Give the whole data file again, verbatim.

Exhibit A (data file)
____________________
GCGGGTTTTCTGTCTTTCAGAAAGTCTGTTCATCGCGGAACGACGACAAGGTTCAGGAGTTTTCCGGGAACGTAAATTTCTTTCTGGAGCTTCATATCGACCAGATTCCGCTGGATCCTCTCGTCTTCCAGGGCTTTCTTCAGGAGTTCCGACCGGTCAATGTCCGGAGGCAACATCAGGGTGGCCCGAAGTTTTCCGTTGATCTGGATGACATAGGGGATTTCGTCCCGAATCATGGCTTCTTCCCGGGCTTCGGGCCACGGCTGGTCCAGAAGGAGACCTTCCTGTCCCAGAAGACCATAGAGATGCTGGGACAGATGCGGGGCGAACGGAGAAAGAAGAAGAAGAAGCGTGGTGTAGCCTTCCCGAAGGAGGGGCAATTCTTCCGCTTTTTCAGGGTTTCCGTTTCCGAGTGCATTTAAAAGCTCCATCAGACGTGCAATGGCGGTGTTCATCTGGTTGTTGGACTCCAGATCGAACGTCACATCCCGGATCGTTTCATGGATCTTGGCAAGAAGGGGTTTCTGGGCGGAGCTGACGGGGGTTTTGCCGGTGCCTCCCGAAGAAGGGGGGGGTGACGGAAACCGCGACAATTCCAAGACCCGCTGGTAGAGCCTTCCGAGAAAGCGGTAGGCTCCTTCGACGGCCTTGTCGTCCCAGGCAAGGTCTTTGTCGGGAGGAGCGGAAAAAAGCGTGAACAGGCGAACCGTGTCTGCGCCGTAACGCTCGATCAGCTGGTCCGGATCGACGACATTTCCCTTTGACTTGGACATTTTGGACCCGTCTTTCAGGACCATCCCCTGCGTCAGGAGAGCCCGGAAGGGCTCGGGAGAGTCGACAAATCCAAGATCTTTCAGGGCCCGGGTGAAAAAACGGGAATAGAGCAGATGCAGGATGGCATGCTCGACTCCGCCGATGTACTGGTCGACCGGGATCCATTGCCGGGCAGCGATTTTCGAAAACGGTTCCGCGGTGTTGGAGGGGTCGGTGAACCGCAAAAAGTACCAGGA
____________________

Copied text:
GCGGGTTTTCTGTCTTTCAGAAAGTCTGTTCATCGCGGAACGACGACAAGGTTCAGGAGTTTTCCGGGAACGTAAATTTCTTTCTGGAGCTTCATATCGACCAGATTCCGCTGGATCCTCTCGTCTTCCAGGGCTTTCTTCAGGAGTTCCGACCGGTCAATGTCCGGAGGCAACATCAGGGTGGCCCGAAGTTTTCCGTTGATCTGGATGACATAGGGGATTTCGTCCCGAATCATGGCTTCTTCCCGGGCTTCGGGCCACGGCTGGTCCAGAAGGAGACCTTCCTGTCCCAGAAGACCATAGAGATGCTGGGACAGATGCGGGGCGAACGGAGAAAGAAGAAGAAGAAGCGTGGTGTAGCCTTCCCGAAGGAGGGGCAATTCTTCCGCTTTTTCAGGGTTTCCGTTTCCGAGTGCATTTAAAAGCTCCATCAGACGTGCAATGGCGGTGTTCATCTGGTTGTTGGACTCCAGATCGAACGTCACATCCCGGATCGTTTCATGGATCTTGGCAAGAAGGGGTTTCTGGGCGGAGCTGACGGGGGTTTTGCCGGTGCCTCCCGAAGAAGGGGGGGGTGACGGAAACCGCGACAATTCCAAGACCCGCTGGTAGAGCCTTCCGAGAAAGCGGTAGGCTCCTTCGACGGCCTTGTCGTCCCAGGCAAGGTCTTTGTCGGGAGGAGCGGAAAAAAGCGTGAACAGGCGAACCGTGTCTGCGCCGTAACGCTCGATCAGCTGGTCCGGATCGACGACATTTCCCTTTGACTTGGACATTTTGGACCCGTCTTTCAGGACCATCCCCTGCGTCAGGAGAGCCCGGAAGGGCTCGGGAGAGTCGACAAATCCAAGATCTTTCAGGGCCCGGGTGAAAAAACGGGAATAGAGCAGATGCAGGATGGCATGCTCGACTCCGCCGATGTACTGGTCGACCGGGATCCATTGCCGGGCAGCGATTTTCGAAAACGGTTCCGCGGTGTTGGAGGGGTCGGTGAACCGCAAAAAGTACCAGGA